“North Carolinians expect and deserve clean water to drink,” said Stein. “The emergence of forever chemicals like PFAS has led to significant and dangerous pollution – and we must hold those responsible accountable. This investigation is about protecting people from current and future PFAS contamination and restoring North Carolina’s damaged natural resources. My office will not hesitate to bring legal action against any polluters if that’s what it takes to keep the people of North Carolina safe.”

A statement Thursday from Chemours states that agreeing to the changes makes further commitments to reduce groundwater-related impacts from the site to the Cape Fear River, including implementing a groundwater extraction system and flow-through cells to treat the four groundwater seeps.

“Each of these have been identified as contributing PFAS mass loadings, and the systems once installed will reduce the annual mass loadings, including a long-term remedy objective for the seeps of reducing annual loadings by 99% during dry weather conditions and 95% including some rain events.”

Cape Fear Public Utility Authority officials found out Thursday from NCDEQ Assistant Secretary Sheila Holman and NCDEQ General Counsel Bill Lane that the agreement had been reached on the addendum to the consent order mandating steps Chemours must take to address years of PFAS releases from its chemical manufacturing site, according to CFPUA.

CFPUA explained that the staff and its attorneys, “who have been in ongoing discussions with the state regarding the consent order’s insufficient consideration for the interests of our customers,” were surprised by the information and that no mention was made of this addendum in those discussions.

“It is disappointing that we and our customers have once again been excluded by the State from these discussions about a subject that is of vital interest to our community,” CFPUA Executive Director Jim Flechtner said in a statement.

“We have seen no evidence this or any of the steps proposed so far by Chemours will sufficiently improve water quality to the same level that the State has set as the standard for private well owners around Chemours’ site,” Flechtner continued. “We continue to be frustrated that our customers continue to be treated differently than people near the plant.”

On the heels of learning about the addendum, CFPUA provided DEQ with comments Monday on the draft wastewater discharge permit that Chemours requested.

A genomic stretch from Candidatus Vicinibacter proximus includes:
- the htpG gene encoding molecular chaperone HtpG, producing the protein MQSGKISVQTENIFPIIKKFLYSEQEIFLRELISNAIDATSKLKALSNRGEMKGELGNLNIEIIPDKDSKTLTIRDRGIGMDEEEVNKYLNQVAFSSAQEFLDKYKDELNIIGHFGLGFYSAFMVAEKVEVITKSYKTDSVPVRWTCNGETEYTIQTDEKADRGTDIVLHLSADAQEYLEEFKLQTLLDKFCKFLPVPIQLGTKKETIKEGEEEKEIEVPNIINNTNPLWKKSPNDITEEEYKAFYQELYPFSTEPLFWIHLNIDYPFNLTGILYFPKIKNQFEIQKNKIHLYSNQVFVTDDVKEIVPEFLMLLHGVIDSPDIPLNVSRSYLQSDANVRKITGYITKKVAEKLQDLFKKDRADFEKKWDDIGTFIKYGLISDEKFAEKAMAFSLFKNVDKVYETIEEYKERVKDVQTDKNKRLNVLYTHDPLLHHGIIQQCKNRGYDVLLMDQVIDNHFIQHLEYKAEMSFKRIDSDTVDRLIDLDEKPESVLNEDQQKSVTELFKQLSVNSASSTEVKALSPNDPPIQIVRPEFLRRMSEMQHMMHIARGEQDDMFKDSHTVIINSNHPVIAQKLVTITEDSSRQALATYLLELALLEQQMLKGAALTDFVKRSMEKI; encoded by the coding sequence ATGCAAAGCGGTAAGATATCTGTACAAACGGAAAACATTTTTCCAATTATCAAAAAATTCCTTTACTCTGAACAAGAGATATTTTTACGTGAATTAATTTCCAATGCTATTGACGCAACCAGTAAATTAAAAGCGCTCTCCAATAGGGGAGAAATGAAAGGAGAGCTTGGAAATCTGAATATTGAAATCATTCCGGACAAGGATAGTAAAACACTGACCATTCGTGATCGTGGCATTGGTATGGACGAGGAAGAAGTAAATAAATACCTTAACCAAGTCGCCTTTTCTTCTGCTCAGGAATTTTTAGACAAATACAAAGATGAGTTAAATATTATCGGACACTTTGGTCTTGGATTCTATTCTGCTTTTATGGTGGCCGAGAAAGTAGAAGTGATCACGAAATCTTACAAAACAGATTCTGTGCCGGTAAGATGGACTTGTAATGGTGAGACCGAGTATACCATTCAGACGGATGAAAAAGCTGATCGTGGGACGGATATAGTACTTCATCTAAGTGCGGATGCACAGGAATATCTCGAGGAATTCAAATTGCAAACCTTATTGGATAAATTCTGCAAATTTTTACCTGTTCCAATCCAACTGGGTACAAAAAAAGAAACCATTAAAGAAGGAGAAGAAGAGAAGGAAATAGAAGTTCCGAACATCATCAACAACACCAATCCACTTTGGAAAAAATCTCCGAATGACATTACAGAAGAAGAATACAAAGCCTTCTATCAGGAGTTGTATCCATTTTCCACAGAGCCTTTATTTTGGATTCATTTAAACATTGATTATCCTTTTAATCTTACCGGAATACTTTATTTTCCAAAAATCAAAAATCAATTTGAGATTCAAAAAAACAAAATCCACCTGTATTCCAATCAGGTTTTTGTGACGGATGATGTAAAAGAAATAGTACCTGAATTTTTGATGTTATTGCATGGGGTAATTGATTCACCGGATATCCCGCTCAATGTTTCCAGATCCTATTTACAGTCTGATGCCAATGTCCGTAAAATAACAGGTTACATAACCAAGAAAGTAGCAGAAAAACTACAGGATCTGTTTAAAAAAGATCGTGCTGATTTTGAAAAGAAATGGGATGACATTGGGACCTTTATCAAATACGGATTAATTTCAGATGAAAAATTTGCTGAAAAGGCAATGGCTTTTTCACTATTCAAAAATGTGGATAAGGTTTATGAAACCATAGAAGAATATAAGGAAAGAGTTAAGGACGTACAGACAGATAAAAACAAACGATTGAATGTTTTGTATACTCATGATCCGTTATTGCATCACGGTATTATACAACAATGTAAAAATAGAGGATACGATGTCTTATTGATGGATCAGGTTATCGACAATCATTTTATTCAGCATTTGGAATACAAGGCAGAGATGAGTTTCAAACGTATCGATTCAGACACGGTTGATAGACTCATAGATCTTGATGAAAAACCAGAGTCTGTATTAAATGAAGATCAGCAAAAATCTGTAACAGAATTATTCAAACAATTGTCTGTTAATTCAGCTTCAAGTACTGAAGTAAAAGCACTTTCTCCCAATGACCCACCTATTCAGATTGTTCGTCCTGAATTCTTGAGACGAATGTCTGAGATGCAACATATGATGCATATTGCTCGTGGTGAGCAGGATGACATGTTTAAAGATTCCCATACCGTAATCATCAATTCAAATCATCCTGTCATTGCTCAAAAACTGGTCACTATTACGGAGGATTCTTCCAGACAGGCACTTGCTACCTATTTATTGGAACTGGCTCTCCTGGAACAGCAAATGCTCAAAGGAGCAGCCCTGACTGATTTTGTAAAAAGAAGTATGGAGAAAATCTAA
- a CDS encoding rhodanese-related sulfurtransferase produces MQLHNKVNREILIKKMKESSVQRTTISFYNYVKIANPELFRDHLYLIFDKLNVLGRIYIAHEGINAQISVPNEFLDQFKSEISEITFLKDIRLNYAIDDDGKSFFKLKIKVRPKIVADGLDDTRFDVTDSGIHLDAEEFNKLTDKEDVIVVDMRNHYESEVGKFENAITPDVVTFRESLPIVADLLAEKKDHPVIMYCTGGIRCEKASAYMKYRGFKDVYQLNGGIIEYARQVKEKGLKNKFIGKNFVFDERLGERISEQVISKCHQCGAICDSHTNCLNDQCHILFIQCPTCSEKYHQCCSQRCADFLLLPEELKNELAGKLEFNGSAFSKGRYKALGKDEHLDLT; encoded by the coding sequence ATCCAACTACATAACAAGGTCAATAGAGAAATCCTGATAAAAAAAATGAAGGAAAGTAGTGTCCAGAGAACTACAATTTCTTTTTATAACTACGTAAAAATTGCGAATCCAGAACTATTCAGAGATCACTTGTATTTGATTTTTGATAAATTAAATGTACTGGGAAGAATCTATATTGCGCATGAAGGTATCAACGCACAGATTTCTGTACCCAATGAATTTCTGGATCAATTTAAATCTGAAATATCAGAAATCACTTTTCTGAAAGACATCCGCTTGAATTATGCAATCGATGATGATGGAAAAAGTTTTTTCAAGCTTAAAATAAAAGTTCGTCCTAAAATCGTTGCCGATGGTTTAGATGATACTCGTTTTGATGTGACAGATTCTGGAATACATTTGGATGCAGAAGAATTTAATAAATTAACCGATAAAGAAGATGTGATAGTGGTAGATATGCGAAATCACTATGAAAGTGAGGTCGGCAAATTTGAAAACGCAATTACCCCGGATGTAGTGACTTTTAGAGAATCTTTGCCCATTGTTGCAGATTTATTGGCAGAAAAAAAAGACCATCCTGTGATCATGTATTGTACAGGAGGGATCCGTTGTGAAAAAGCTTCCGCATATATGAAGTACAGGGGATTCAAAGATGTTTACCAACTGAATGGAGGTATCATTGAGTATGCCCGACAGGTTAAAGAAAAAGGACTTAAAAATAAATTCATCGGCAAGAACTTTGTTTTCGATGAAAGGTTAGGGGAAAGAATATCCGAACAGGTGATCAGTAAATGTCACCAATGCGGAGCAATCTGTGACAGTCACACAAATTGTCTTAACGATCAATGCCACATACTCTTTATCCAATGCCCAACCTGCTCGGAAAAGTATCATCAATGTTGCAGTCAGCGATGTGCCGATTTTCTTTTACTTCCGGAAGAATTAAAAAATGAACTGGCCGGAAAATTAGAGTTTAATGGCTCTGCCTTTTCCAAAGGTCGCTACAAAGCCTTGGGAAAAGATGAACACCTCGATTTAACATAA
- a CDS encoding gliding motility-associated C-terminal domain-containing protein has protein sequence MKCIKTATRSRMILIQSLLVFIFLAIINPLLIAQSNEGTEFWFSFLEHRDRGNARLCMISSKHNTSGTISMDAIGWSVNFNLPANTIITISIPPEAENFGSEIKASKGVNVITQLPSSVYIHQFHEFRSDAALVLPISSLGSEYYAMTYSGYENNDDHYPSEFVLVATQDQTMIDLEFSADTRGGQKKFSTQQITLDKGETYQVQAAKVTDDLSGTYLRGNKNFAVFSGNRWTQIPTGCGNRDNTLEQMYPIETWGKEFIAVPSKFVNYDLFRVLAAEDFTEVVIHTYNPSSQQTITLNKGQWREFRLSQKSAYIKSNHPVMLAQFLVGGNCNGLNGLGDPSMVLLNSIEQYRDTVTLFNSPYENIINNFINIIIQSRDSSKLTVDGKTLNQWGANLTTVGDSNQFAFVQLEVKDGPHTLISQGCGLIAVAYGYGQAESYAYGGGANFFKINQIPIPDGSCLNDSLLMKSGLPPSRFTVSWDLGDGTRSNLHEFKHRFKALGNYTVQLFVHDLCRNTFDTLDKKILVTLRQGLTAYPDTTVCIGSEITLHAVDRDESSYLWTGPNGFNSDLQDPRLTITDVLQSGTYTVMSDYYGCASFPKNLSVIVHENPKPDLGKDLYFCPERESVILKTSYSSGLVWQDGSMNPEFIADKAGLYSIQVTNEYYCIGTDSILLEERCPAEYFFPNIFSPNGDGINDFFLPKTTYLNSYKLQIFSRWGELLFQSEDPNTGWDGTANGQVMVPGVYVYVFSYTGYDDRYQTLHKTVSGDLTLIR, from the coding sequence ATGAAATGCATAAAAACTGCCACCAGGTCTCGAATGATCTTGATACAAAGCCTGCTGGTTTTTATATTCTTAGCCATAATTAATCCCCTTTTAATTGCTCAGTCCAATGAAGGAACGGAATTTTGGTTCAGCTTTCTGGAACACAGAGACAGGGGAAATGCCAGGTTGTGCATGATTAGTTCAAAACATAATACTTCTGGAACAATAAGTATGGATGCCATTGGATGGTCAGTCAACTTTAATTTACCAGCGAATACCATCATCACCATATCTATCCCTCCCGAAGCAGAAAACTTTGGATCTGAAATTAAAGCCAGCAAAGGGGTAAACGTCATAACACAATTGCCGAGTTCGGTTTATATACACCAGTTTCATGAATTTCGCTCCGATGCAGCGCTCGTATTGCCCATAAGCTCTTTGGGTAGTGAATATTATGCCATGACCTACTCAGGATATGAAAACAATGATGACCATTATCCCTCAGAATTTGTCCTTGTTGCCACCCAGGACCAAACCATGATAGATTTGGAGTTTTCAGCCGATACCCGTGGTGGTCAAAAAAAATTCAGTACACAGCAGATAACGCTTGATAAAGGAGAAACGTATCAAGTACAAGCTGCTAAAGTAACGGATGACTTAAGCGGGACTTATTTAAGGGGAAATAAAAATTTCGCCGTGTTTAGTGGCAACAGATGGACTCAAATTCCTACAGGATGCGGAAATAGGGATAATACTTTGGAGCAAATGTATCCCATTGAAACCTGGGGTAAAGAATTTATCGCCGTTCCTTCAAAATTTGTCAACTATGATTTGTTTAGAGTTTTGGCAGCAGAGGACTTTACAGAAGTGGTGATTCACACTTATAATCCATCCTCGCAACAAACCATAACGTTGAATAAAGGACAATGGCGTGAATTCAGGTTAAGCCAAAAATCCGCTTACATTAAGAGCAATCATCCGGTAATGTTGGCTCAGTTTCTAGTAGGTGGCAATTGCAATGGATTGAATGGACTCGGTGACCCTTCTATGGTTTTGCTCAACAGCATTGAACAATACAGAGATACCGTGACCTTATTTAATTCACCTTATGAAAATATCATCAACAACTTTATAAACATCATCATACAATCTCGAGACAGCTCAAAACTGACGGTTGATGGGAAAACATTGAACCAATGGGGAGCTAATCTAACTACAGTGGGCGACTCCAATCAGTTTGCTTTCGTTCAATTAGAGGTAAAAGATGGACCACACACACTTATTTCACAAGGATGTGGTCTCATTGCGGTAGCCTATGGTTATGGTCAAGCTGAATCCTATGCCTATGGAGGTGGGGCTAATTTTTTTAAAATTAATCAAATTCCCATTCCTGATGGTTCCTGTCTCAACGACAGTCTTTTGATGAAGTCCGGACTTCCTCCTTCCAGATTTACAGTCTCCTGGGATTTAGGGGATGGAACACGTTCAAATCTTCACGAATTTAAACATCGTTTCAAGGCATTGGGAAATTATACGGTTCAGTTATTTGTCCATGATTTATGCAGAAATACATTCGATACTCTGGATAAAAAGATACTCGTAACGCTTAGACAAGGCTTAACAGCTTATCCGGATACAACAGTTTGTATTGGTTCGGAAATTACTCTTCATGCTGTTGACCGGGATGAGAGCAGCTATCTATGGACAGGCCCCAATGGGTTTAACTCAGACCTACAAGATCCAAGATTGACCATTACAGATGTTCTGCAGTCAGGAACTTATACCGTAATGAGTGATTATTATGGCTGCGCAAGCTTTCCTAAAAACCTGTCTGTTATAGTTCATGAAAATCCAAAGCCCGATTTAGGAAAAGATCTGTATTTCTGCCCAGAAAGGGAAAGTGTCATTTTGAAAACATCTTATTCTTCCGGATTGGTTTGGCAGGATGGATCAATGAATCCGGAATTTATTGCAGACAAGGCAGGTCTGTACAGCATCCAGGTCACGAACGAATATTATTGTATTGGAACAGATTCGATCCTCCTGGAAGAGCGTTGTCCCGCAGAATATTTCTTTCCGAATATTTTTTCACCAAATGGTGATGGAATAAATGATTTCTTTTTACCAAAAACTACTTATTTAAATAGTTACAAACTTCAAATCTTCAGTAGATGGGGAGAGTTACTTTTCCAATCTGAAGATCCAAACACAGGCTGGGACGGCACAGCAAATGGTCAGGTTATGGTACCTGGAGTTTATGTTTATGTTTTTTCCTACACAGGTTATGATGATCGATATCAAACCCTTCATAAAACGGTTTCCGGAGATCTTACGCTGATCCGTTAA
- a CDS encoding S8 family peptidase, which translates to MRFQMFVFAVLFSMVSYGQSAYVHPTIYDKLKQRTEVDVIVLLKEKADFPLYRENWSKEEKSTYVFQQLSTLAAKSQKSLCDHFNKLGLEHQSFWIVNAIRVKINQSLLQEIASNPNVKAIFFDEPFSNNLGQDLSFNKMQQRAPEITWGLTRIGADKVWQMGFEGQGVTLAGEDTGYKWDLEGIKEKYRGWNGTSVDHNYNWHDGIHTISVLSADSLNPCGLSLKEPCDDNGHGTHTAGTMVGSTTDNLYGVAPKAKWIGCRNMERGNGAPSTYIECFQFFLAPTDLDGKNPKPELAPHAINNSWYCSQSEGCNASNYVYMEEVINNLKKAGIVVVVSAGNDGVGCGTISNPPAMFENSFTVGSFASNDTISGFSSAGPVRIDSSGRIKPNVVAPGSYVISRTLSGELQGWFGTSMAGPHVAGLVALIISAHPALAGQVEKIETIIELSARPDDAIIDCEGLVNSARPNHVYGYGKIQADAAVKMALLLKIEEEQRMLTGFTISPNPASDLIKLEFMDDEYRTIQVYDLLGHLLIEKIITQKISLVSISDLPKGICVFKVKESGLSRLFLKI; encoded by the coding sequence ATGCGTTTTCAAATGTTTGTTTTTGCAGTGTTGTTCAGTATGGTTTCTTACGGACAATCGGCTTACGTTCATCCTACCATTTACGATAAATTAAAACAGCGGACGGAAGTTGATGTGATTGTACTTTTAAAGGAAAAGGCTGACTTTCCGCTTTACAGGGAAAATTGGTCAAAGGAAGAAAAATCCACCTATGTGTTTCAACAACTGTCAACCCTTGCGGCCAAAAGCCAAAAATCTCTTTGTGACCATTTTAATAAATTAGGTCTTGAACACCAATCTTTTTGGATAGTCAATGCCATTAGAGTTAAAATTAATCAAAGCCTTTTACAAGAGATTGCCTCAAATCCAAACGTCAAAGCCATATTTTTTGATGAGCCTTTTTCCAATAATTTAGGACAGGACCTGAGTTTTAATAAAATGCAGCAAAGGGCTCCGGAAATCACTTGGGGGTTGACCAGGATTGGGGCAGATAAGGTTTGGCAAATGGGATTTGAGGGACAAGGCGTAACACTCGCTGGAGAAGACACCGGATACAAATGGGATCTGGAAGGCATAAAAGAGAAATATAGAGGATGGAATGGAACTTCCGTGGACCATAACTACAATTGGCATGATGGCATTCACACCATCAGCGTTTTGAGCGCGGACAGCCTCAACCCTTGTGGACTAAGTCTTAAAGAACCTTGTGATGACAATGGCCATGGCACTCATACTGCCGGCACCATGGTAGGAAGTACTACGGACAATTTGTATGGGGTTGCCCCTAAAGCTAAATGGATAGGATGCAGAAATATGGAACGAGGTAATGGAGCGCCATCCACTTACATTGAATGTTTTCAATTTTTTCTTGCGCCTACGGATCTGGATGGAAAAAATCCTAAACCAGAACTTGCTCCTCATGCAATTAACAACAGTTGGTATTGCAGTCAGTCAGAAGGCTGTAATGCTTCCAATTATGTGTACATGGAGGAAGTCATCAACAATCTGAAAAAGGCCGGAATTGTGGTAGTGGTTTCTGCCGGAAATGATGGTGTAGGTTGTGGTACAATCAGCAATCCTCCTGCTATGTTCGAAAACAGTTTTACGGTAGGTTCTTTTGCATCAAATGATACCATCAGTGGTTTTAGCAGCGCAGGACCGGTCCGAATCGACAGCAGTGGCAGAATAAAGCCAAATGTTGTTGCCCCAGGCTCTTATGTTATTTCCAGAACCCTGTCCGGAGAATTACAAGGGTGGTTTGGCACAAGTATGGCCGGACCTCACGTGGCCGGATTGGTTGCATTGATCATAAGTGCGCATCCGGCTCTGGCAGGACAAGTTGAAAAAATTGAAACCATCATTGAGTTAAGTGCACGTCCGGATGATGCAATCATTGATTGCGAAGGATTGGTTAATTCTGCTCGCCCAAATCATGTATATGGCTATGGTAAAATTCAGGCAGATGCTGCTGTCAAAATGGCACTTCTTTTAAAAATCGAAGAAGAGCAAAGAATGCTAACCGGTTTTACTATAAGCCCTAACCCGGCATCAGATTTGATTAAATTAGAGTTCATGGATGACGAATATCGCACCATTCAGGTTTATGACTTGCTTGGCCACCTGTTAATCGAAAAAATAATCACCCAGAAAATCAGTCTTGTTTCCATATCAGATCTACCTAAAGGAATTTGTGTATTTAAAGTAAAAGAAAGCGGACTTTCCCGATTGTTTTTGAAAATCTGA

According to a news release from the state July 17, Chemours requested for the discharge of treated groundwater, stormwater and surface water from a stream on the southern portion of its property in order to reduce PFAS loading to the Cape Fear River and comply with the consent order.

“Chemours is required under the terms of paragraph 12(e) of the Consent Order to reduce by at least 99% PFAS in the groundwater flowing from the site through Old Outfall 002 into the Cape Fear River and downstream intakes,” per the state.

The treatment system must be operational by September 30, 2020, according to the Consent Order. “The system will treat groundwater that currently discharges without treatment into the river, and it is not designed for process wastewater from the facility. Since 2017, Chemours has been prohibited from discharging process wastewater into the Cape Fear River.”

CFPUA submitted comments on a draft permit “that would allow Chemours to discharge into the Cape Fear River as much as 1.58 million gallons of wastewater a day resulting from a treatment system the company says will reduce per- and poly-fluoroalkyl substances (PFAS) in surface water, stormwater, and groundwater from Chemours’ industrial site on the Cumberland-Bladen county line,” according to a release.

“Overall, we find the proposed discharge permit and treatment system are the latest in an ongoing succession of partial measures Chemours promises to undertake to fulfill its obligations under the February 2019 consent order meant to address decades of PFAS contamination in the Cape Fear River by Chemours and the company that created it, DuPont. Like so many of Chemours’ previous proposals under this consent order, the stated PFAS-reduction goals meant to benefit hundreds of thousands of downstream water users such as CFPUA’s customers fall far short of the far more specific, timely measures afforded a few thousand private well owners around the Chemours site,” the comments signed by Flechtner state.